Canine Breed Menu

Schnauzer

Schnauzer



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Schnauzer
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Breed Organization
Standard Schnauzer Club of America
Website: http://www.standardschnauzer.org
Native Country
Germany
Other Names
Mittelschnauzer, Standard Schnauzer
Life Expectancy
Approximately 12-15 Years
Litter Size
Average 5-8 Puppies
Breed Group
AKC Working
Breed Appearance
Distinguished by their long beards and eyebrows, Standard Schnauzers are always pepper and salt or less commonly black in color, with a stiff and wiry hair coat on the body similar to that of other wirehaired breeds. Their hair will perpetually grow in length without properly shedding, but contrary to popular belief Standard Schnauzers are not hypo-allergenic and they all shed to some degree. The more wiry - and correct and weather-resistant - the coat, the more that the coat will shed, though the hair dropped from a single dog is said to be nearly unnoticeable.

Breed Description
Head: Strong, elongated. Pronounced stop. Rectangular nose bridge. Shaggy muzzle ending in a blunt wedge. Black lips.
Ears: If cropped, carried erect. If natural, v-shaped, breaking at skull level or small and held erect.
Eyes: Oval. Dark color.
Body: Square outline. Arched neck. Medium width chest with moderately sprung ribs. Belly moderately tucked up. Short back sloping gently toward the croup.
Tail: Set high and carried erect. Docked to three vertebrae.
Hair: Hard, wiry, thick. Dense undercoat. Wiry beard on the muzzle; eyes slightly hidden by bushy eyebrows.
Coat: Solid black or pepper and salt. Dark mask. White markings are not desirable.
Size: Standard Schnauzer: 45 to 50 cm: (18-20 in).
Weight: Standard Schnauzer : Approx. 15 kg. (33 lb).


History
In the Middle Ages, schnauzer-type dogs of medium size were developed from herding, ratting and guardian breeds in Western Europe. A dog of the peasant farmer for centuries, with the advent of dog showing in the 19th century they finally captured the interest of German dog fanciers, who began to standardize their look and temperament for the show ring.

Standard Schnauzers were mixed with the German Black Standard Poodle and the German Pinscher. That's what gives the Standard Schnauzer a "regal" look. In the earliest days of the show schnauzer, puppies from a single litter could be classified as either German Pinschers (short haired puppies) or schnauzers (long-coated wire-haired puppies), dependent only on coat length. And before the original German Pinscher breed was wiped out during WWI (it has since been brought back from different stock) the pepper-and-salt coat that is the trademark of the Standard Schnauzer breed in North America could be seen in the German Pincher (called the silberpinsch), attesting to the close relationship between the two breeds in modern times. It was also in the late 19th century that the medium-sized schnauzer was developed into three different breeds/sizes: the Miniature, the Standard (the original), and the Giant.

The current Standard Schnauzer excels at obedience, agility, tracking, herding, therapy work and, in Germany, schutzhund. Despite being a popular pet in Europe, the Standard Schnauzer has never gained wide popularity in North America.


Behavior
The smallest of the working breeds, the Standard Schnauzer makes a loyal family dog with guardian instincts. Most will protect their home from uninvited visitors with a deep and robust bark. Originally a German farmdog, they adapt well to any climatic condition, including cold winters. In general, they typically are good with children and were once known in Germany as "kinderwachters". If properly trained and socialized early to different ages, races, and temperaments of people, they can be very patient and tolerant in any situation. Like other working dogs, Standard Schnauzers require a fairly strong-willed owner that can be consistent and firm with training and commands.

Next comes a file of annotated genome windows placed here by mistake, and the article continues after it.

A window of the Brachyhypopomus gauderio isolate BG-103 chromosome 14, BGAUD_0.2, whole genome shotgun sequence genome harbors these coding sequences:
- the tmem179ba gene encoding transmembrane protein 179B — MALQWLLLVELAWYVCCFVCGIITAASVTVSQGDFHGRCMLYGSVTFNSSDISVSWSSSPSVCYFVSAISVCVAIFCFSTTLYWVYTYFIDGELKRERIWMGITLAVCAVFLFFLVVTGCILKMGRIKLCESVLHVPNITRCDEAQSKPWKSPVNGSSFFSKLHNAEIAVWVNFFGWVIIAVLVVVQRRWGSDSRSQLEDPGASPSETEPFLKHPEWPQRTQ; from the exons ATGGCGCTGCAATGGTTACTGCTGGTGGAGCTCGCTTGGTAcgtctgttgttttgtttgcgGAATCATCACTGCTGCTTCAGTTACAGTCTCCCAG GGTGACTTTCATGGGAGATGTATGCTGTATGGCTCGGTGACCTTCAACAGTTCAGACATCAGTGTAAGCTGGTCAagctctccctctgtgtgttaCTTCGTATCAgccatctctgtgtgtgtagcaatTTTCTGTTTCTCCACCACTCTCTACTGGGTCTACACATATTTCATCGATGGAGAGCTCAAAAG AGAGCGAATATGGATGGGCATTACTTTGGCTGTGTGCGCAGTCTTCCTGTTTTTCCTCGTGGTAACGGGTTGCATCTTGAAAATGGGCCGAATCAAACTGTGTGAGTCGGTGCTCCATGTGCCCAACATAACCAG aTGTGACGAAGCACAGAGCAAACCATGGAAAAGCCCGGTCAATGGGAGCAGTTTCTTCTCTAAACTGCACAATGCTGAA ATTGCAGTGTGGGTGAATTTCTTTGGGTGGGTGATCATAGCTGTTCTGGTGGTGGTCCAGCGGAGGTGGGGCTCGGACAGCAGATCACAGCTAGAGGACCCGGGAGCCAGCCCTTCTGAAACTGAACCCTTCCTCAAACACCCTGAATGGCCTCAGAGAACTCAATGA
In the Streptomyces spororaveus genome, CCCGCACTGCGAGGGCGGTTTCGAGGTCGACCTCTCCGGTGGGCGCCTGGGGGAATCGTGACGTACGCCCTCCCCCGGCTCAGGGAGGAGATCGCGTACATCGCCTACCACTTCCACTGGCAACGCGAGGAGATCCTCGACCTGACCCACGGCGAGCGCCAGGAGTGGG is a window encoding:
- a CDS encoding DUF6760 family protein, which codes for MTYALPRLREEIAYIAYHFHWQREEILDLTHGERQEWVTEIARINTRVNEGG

Standard Schnauzers also widely known to be intelligent and easy to train. They have been called "the dog with a human brain". Standard Schnauzers are extremely versatile, excelling at dog sports such as agility, obedience, tracking, Disc dog, Flyball and herding. Members of the breed have been used in the last 30 years in the United States as for bomb detection, search and rescue, and skin and lung cancer-detection.

Like most working dogs, Standard Schnauzers will be rambunctious until about the age of two; and lots of exercise will keep them busy. Owners must be prepared to mentally and physically stimulate their Schnauzer every day, even into their old age. Like other high-intelligence breeds, a bored Schnauzer is a destructive Schnauzer.

According to the Standard Schnauzer Club of America, “The Standard Schnauzer is considered a high-energy dog. They need ample exercise not only for physical well-being, but also for emotional well-being. The minimum amount an adult dog should get is the equivalent of a one long walk a day. This walk should be brisk enough to keep the dog at a steady trotting pace in order to keep the dog in prime physical condition. The Standard Schnauzer puppy is constantly exploring, learning and testing his limits. As adults, they are always ready for a walk in the woods, a ride in the car, a training session or any other activity that allows them to be with their owner. This is a breed that knows how to be on the alert, even when relaxing by the feet of their owner.


Health
Some are prone to hip dysplasia and tumors.

Advice
Schnauzers should not be confined indoors. They are active dogs and need space and considerable exercise to stay fit and maintain their mental health. Daily brushing and professional grooming once every three months is required.

Function
Guard Dog, Defense Dog, Military Dog, Pet.


Dogs
Horse Herd